• Mon. Jan 25th, 2021

Skater girls: Gender, joy and slow photography

image copyrightJenny Sampson
image captionJasmine and Amelia

In 2017, noticing there was an unusually large number of female skateboarders in Emeryville skate park, in northern California, Jenny Sampson asked if she could photograph some of them.

image copyrightJenny Sampson
image captionBriana

She soon discovered the organisation Skate Like a Girl and attended one of their events.

“There, I discovered a whole new world, to me,” Sampson says.

“Girl skaters abounded.”

image copyrightJenny Sampson
image captionCarly, Samantha, Tabitha and Encinitas

Three years later, having visited skate parks and events across California, Washington and Oregon, Sampson is releasing Skater Girls, a book of portraits of female and non-binary skateboarders, made using wet-plate collodion, a technique invented in 1851.

A solution is applied to a thin metal plate, in a portable darkroom, which is then loaded into the camera still wet.

The process requires long exposure times and for the subject to remain perfectly still.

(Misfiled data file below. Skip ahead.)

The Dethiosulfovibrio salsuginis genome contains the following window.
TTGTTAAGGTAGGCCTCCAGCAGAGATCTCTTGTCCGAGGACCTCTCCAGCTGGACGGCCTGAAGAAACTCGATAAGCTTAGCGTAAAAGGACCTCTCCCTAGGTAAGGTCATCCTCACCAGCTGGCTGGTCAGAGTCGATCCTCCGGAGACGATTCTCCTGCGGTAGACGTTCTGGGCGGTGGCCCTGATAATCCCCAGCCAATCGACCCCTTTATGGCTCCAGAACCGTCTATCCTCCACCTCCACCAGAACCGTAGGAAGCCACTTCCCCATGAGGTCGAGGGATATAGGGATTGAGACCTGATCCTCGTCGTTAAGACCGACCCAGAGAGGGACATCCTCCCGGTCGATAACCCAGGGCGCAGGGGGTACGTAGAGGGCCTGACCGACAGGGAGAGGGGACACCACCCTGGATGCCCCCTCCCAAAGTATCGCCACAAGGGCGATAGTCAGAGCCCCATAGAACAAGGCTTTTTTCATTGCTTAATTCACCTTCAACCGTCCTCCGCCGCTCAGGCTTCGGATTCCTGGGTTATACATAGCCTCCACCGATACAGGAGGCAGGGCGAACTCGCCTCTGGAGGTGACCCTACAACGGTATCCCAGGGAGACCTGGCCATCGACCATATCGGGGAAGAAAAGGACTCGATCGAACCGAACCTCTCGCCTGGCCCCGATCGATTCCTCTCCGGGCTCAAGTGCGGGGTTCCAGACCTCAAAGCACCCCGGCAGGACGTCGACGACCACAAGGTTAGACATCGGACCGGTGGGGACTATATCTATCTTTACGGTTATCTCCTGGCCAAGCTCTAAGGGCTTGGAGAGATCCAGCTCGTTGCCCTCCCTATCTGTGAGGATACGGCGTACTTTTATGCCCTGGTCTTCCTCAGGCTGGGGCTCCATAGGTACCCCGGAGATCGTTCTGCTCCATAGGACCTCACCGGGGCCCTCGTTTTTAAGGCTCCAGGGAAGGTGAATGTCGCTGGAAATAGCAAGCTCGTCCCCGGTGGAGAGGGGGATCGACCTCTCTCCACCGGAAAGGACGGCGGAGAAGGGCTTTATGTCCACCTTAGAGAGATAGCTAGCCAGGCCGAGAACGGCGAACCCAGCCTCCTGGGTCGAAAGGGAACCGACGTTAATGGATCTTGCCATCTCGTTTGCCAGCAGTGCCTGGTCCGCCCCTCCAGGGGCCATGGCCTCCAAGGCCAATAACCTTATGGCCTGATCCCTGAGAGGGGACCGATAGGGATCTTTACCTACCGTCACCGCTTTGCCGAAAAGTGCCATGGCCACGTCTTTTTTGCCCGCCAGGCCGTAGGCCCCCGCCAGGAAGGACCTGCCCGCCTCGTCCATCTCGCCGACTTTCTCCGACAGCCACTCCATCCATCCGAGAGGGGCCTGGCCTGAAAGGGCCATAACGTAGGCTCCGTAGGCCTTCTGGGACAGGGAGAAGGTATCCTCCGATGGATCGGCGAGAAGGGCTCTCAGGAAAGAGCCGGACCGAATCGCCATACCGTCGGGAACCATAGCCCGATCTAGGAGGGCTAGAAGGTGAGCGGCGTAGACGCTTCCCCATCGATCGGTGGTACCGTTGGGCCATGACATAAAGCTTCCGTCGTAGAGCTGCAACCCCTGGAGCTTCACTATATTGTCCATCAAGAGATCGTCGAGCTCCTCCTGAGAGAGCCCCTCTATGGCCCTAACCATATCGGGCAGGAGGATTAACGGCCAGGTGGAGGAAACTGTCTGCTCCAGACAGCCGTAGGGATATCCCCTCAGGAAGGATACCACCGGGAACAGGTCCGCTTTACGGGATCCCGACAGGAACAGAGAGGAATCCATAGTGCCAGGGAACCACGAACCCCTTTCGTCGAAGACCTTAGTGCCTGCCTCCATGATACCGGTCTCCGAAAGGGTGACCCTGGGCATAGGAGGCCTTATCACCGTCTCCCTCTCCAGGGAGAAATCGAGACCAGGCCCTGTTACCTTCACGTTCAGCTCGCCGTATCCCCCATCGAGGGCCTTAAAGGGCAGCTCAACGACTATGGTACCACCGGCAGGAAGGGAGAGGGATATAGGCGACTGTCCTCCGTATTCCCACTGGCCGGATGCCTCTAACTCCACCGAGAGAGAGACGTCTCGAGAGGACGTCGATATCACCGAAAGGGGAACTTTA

And because they are not produced from a negative, the resulting tintype portraits appear as reversed images.

image copyrightJenny Sampson
image captionKristen and Holly

“There is a connection that takes place when I photograph them using the slow photographic process,” Sampson says.

“The photographic practice requires patience, interaction and collaboration.

“And it mirrors the inclusive landscape in which these photographs are made.

image copyrightJenny Sampson
image captionKandice
image copyrightJenny Sampson
image captionLeo

“Ultimately, despite the contemporary subject matter and modern details, we see a unique honesty and are struck by the strength and determination of these skaters.

“They are purposeful and courageous, open, playful and supportive.

“I admire their respectful and shrewd fight for a place in the world.”

image copyrightJenny Sampson
image captionLucia

In her foreword to Skater Girls, Dr Becky Beal, a professor of kinesiology at California State University East Bay, says: “Jenny Sampson’s collection of portraits encourages us to re-examine our assumptions of who is a skateboarder, by acknowledging the variety of gender expressions that are cultivated in and articulated through skateboarding.

“I find Sampson’s photos powerful in their representation of women as complex and confident.

“And I find them joyful because of the wide-ranging forms of skateboarder identity being supported in these communities.

image copyrightJenny Sampson
image captionOhmala

“Sampson’s collection celebrates skateboarding while simultaneously challenging traditional narratives of ‘authenticity’, extending the notion of what it means to be a skateboarder.”

image copyrightJenny Sampson
image captionYulin
Jenny Sampson’s Skater Girls is published by Daylight.